I took Victoria Glendinning’s biography of Leonard Woolf with me because after graduating from Cambridge, Woolf spent seven years employed by the Colonial Service in Ceylon (1904-11) and returned in 1960 for a brief visit when he was 80 years old. I didn’t get to visit the areas where he worked (Kandy and Hambantota Districts) and that’s one reason I’d like to go back to Sri Lanka – another is to see the state-run elephant orphanage at Pinnawela. My interest in Woolf is partly because my tennis comrade Michael Roberts had interviewed Leonard in 1965 about his time in Sri Lanka and given me the transcript.
The second book, A Fine Balance by Rohinton Mistry is a novel set in India in the mid-1970s. It’s been on my list since it won the 1996 Commonwealth Writers Prize (and was shortlisted for the 1996 Booker) and while visiting South Asia seemed a good time and place to read it.
END NOTES added by Michael Roberts
 Courtesy of his partner Joanna’s work assignments in Sri Lanka,
 No one dived off Flag Rock then. But we certainly enjoyed the waters and the reef at what was known as the “Girls Bathing Place” about 100 yards away on the western wall where steps enable easy access.
 There were three ‘groups’ of tennis courts as one entered the Fort through its central gate: one ‘set’ of three belonging to the Galle Gymkhana Club immediately on the left; another two further to the left and two courts belonging to the Public Services on the immediate right. The Galle Gymkhana Club also had a well-appointed bar with space for two billiard tables and card playing tables, etc, etc. The decline of this club and disappearance of any traces of its imposing presence calls for an essay recording the tale and pondering over the socio-political implications of this set of events.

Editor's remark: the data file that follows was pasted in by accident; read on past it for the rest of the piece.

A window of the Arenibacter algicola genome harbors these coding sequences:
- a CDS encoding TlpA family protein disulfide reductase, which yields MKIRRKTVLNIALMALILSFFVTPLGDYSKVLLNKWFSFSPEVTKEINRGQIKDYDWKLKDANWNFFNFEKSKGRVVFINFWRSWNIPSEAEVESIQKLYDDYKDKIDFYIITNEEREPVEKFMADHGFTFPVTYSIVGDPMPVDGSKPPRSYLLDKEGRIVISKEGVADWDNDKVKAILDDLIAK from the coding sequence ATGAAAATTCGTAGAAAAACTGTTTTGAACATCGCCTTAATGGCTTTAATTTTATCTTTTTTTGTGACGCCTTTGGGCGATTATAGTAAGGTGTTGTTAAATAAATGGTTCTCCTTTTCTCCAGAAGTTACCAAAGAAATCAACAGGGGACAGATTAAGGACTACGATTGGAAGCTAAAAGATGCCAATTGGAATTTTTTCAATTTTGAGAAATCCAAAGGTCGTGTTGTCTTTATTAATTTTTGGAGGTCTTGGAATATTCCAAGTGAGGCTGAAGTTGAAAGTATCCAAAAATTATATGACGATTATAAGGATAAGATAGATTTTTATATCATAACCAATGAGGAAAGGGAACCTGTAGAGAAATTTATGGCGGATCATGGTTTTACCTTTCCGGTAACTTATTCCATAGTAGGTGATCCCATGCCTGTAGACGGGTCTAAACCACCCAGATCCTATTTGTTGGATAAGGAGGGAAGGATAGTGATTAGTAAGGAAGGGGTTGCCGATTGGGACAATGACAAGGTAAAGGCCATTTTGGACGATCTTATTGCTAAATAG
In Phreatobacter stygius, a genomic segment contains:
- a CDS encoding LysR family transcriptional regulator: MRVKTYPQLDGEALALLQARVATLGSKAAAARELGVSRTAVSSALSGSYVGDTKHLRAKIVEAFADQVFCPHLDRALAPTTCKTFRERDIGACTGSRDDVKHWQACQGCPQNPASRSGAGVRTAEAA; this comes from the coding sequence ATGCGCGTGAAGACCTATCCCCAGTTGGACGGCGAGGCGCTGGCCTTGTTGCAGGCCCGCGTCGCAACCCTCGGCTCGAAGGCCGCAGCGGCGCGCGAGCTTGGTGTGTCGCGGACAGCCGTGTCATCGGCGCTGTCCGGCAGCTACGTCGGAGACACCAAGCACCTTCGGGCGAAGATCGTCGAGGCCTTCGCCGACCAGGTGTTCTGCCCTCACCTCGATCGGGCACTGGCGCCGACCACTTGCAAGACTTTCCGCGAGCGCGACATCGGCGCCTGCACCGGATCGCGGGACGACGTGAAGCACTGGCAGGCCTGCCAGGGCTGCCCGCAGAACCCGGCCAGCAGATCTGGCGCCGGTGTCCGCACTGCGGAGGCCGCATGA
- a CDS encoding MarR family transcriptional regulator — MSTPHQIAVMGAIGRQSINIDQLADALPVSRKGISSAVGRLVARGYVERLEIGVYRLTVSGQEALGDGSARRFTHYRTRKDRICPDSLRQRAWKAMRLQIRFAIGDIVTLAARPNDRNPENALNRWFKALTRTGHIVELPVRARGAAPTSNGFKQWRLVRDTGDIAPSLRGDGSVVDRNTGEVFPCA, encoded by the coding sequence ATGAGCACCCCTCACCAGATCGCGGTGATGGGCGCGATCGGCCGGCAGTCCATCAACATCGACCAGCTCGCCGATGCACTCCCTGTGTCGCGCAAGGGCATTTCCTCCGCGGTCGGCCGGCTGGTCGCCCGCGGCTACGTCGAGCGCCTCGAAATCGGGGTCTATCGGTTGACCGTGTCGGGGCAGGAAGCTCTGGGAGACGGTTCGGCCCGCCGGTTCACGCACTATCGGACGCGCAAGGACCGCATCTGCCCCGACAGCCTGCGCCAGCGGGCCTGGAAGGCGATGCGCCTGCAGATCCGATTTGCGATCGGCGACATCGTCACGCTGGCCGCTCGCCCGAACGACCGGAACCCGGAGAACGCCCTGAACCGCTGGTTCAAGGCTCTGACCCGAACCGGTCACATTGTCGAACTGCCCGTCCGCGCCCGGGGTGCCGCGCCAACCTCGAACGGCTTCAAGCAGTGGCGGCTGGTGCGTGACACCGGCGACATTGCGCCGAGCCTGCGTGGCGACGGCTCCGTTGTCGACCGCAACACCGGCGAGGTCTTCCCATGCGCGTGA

Readers who wish to access the Leonard Woolf Interview on tape from the ROHP Collection can reach it via (A) the Barr Smith Library Adelaide University … or …. (B) The National Library Services Board off Torrington Road, Colombo 7. Both locations contain the whole stock of recorded interviews gathered by Michael Roberts in the period 1965 to 1969 in England and Ceylon when he was a Lecturer at Peradeniya University (with financial aid provided by the Asia Foundation and the wholesome encouragement of Professor KW Goonewardena and JFK Labrooy of the History Department at Peradeniya Campus.
…. in Sri Lanka inquiries should be addressed to Mr Welimuni Sunil ……………. email@example.com